- "After obtaining and reading the full texts, we identified 50 articles that actively measured electrical parameters at the skin. Of these articles, 10 were excluded due to lack of a control [Nakatani, 1956, 1986; Nakatani and Yamashita, 1977; Motoyama et al., 1984; Motoyama, 1986; Ionescutirgoviste et al., 1987; Cho and Chun, 1994; Comunetti et al., 1995; Cheng et al., 2000; Fang et al., 2004]; 16 were excluded due to poor quality as defined by a quality score of less than three out of possible ten points [Bergsmann and Woolley-Hart, 1973; Noordergraaf and Silage, 1973; Brown et al., 1974; Ghaznavi, 1974; Roppel and Mitchell, 1975; Becker, 1976; Shenberger, 1977; Eory, 1984; Zhu et al., 1984; Croley, 1986; Nansel and Jansen, 1988; Zhu et al., 1988; Chen, 1996; Eickhorn and Schimmel, 1999; Lu et al., 1999; Halek, 2000]; and 6 were excluded for using electrical parameters to initially define acupuncture points or meridians [Wulfson and Warren, 1976; Prokhorov et al., 2000a,b, 2006; Lee et al., 2003; Zhang et al., 2004]. Sixteen articles representing 18 studies were maintained in the review and evaluated in detail. "
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ABSTRACT: According to conventional wisdom within the acupuncture community, acupuncture points and meridians are special conduits for electrical signals. This view gained popularity after anecdotal reports and clinical studies asserted that these anatomical structures are characterized by lower electrical impedance compared to adjacent controls. To ascertain whether evidence exists to support or refute this claim, we conducted a systematic review of studies directly evaluating the electrical characteristics of acupuncture structures and appropriate controls. We searched seven electronic databases until August 2007, hand-searched references, and consulted technical experts. We limited the review to primary data human studies published in English. A quality scoring system was created and employed for this review. A total of 16 articles representing 18 studies met inclusion criteria: 9 examining acupuncture points and 9 examining meridians. Five out of 9 point studies showed positive association between acupuncture points and lower electrical resistance and impedance, while 7 out of 9 meridian studies showed positive association between acupuncture meridians and lower electrical impedance and higher capacitance. The studies were generally poor in quality and limited by small sample size and multiple confounders. Based on this review, the evidence does not conclusively support the claim that acupuncture points or meridians are electrically distinguishable. However, the preliminary findings are suggestive and offer future directions for research based on in-depth interpretation of the data.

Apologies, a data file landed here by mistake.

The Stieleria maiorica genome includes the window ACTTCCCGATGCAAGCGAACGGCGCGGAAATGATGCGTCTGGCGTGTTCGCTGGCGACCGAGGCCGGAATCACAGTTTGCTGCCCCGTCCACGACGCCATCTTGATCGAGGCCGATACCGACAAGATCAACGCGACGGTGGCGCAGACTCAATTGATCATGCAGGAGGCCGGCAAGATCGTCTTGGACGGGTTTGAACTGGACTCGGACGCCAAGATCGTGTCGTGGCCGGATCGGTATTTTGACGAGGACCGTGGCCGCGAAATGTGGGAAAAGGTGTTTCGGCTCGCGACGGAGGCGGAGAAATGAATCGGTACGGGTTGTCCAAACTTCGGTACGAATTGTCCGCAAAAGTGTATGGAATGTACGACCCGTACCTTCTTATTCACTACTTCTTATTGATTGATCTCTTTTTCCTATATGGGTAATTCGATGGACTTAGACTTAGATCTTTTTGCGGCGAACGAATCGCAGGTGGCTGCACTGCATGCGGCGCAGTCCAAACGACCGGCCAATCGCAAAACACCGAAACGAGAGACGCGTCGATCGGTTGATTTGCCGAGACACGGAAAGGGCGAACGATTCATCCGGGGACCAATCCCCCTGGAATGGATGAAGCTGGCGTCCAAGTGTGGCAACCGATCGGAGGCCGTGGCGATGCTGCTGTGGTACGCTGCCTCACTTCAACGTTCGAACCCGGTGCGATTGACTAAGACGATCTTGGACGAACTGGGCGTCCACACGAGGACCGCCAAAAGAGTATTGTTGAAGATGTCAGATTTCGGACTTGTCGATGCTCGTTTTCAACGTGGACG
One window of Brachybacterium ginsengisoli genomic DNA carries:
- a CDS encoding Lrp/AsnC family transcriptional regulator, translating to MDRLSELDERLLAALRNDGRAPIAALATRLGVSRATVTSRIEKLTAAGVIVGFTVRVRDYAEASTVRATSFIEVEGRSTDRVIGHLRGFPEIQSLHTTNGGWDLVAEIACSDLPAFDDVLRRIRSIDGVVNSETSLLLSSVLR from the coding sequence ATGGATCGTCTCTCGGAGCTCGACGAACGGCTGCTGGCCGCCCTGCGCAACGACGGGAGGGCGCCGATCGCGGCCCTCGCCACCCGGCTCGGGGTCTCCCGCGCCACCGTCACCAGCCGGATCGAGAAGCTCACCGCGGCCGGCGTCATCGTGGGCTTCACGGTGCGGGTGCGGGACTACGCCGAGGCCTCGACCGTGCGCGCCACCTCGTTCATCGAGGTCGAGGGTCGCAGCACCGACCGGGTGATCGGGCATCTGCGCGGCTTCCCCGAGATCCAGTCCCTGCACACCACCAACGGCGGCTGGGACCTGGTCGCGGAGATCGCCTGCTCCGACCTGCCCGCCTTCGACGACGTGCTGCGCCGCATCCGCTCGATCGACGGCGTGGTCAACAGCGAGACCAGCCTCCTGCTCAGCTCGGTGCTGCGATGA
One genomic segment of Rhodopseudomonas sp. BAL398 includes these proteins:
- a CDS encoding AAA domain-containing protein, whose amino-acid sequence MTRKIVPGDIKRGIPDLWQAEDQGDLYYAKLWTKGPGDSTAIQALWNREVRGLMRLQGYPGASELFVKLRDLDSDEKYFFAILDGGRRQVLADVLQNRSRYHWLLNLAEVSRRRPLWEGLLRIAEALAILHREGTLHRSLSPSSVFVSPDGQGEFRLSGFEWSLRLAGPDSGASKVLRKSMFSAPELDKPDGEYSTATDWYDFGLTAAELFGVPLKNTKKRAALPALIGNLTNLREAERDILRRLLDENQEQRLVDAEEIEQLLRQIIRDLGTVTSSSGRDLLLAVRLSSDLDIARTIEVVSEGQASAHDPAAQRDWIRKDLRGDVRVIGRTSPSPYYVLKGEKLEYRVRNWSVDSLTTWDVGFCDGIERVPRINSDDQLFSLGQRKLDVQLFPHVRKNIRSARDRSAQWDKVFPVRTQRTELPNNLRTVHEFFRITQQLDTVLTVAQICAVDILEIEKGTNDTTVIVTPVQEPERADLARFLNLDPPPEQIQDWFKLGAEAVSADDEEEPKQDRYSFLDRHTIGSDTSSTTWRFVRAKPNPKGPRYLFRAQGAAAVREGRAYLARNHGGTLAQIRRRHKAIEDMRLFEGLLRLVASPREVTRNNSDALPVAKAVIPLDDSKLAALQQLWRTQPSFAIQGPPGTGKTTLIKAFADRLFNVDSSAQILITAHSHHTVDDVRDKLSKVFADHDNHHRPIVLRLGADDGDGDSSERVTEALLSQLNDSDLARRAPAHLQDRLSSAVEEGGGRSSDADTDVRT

Bioelectromagnetics 05/2008; 29(4):245-56. DOI:10.1002/bem.20403 · 1.71 Impact Factor